A daughter, a niece, a friend – underage girls forced into the sex trade, exploited by pimps preying on their vulnerability. Who are these teens?
Mark Kelley of CBC's the fifth estate sat down with four young women from Edmonton to find out how they were singled out, recruited and groomed for the sex trade.
One girl grew up in a middle-class neighbourhood and was in most respects the "girl next door." A sexual assault when she was just 13 led her on a downward spiral, and to a side of the city she never knew existed.
She explained how pimps look for "broken girls" and then lure them into a life of sexual exploitation through drugs, clothes, affection and attention.
"The pimps, they look like regular guys," she told Kelley. "Basically, they can spot you out of a crowd and they know that you're a victim."
The fifth estate also spoke with police and with community and outreach workers who race against time, trying to prevent young girls from becoming the next murdered or missing women.
Kelley followed Det. Dave Schening, a vice cop with the Edmonton Police Service, during one undercover operation to help girls being trafficked online. Schening texts girls he believes to be underage, pretending to be a customer and asking to meet.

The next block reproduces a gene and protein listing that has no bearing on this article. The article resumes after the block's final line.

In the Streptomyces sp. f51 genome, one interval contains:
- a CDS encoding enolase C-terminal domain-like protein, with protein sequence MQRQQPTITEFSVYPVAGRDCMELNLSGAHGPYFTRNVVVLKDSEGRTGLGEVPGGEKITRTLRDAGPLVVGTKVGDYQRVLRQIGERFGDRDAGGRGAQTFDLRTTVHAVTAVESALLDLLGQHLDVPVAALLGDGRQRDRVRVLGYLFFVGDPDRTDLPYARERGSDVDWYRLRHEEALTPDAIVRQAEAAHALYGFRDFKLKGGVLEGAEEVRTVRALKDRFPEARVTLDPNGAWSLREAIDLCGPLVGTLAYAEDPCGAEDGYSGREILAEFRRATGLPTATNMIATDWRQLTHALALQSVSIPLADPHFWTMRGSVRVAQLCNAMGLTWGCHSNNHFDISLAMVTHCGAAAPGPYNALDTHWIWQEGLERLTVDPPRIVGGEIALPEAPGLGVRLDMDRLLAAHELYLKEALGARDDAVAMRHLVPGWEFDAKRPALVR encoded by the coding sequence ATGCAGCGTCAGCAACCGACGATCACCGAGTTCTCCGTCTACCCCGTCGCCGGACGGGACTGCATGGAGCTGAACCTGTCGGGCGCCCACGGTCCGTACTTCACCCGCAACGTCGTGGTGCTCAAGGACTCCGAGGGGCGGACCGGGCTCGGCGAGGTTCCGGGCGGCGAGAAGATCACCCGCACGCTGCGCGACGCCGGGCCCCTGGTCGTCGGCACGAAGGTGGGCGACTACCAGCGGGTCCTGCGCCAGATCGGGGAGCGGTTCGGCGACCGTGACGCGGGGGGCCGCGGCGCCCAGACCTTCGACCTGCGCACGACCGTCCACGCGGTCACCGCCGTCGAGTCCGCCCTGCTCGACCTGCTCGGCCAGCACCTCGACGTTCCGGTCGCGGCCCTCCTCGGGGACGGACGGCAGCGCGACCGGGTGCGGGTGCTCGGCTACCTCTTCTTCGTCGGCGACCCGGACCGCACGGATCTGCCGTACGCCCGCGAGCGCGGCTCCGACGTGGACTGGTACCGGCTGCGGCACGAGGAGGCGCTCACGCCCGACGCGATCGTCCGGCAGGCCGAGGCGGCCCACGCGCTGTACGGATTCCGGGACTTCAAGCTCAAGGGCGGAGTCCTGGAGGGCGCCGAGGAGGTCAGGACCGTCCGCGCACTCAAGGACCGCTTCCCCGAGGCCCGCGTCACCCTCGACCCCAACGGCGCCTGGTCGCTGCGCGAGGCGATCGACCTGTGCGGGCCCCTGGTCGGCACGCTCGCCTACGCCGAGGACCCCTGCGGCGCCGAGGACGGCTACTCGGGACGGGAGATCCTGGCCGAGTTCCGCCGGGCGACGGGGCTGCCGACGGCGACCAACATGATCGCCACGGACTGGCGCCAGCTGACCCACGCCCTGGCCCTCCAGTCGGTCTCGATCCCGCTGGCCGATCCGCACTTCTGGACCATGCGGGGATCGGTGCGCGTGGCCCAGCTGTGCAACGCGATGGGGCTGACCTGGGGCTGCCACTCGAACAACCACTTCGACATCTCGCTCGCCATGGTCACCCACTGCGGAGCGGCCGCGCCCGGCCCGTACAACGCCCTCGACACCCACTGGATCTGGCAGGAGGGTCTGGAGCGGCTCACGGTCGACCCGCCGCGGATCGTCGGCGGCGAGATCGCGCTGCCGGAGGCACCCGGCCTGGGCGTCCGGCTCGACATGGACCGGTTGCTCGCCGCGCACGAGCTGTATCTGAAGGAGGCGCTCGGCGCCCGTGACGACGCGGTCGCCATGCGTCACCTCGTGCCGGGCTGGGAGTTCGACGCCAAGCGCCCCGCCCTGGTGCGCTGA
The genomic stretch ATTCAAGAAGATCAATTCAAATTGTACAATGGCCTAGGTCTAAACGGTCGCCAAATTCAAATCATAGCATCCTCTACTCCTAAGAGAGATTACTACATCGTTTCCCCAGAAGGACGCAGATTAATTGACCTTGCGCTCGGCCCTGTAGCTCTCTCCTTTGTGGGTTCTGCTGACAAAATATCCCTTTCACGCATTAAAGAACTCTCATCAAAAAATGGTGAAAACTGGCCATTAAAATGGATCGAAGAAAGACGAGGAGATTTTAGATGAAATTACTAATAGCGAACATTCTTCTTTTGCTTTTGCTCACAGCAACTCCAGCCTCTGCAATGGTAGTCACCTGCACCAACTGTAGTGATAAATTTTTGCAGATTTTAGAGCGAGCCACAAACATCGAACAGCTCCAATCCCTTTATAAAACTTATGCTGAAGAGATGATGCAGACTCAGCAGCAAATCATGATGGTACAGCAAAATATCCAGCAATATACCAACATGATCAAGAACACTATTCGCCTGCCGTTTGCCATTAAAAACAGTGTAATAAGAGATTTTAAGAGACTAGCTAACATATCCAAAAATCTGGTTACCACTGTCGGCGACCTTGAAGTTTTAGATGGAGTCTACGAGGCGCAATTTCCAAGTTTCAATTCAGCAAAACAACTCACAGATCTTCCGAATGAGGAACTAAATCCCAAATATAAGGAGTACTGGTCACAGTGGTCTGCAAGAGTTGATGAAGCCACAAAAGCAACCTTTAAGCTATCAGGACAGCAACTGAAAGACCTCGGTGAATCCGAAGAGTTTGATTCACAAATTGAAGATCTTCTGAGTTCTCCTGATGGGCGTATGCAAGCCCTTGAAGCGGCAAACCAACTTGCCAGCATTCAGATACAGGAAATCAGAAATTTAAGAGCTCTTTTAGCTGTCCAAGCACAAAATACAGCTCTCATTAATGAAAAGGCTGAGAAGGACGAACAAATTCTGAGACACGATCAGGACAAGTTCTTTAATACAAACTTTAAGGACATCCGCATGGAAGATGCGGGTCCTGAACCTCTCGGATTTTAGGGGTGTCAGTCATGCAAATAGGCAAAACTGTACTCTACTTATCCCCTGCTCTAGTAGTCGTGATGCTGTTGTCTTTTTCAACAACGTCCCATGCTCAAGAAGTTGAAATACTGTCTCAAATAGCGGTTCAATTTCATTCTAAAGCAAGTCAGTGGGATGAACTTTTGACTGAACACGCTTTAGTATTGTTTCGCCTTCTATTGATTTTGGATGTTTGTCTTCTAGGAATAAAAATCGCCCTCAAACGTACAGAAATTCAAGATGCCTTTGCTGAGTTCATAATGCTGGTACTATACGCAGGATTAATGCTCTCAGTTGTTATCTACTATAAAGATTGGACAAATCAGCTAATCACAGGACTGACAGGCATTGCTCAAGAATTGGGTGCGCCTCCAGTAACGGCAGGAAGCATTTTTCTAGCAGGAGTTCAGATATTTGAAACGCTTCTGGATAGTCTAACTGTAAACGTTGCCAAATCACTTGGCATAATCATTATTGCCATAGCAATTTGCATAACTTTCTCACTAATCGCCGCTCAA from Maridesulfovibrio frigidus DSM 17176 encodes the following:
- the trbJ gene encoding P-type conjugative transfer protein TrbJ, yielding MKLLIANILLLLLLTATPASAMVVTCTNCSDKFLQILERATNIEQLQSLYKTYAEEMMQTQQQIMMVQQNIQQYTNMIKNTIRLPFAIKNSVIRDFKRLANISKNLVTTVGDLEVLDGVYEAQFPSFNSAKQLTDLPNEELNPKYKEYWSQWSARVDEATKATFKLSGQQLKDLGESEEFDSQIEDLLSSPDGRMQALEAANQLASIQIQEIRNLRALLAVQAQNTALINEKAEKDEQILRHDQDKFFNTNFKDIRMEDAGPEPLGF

At the meetings, Schening is joined by Kari Thomason, an outreach worker with Metis Child and Family Services.
When the girls arrive at a hotel, if they are underage, Schening apprehends them and takes them to a safe house. If they are over 18, Schening and Thomason provide support for escaping the sex trade.
Speaking to one of these young women during one of these stings, Schening says, "I really believe that the job you're doing … is probably the most dangerous profession in the world."
"We want to keep you alive," Thomason adds. "That's our goal."
Watch the fifth estate's Too Young To Lose, the tale of one city's efforts to curtail the growth of teen trafficking by reaching out to young girls before it's too late.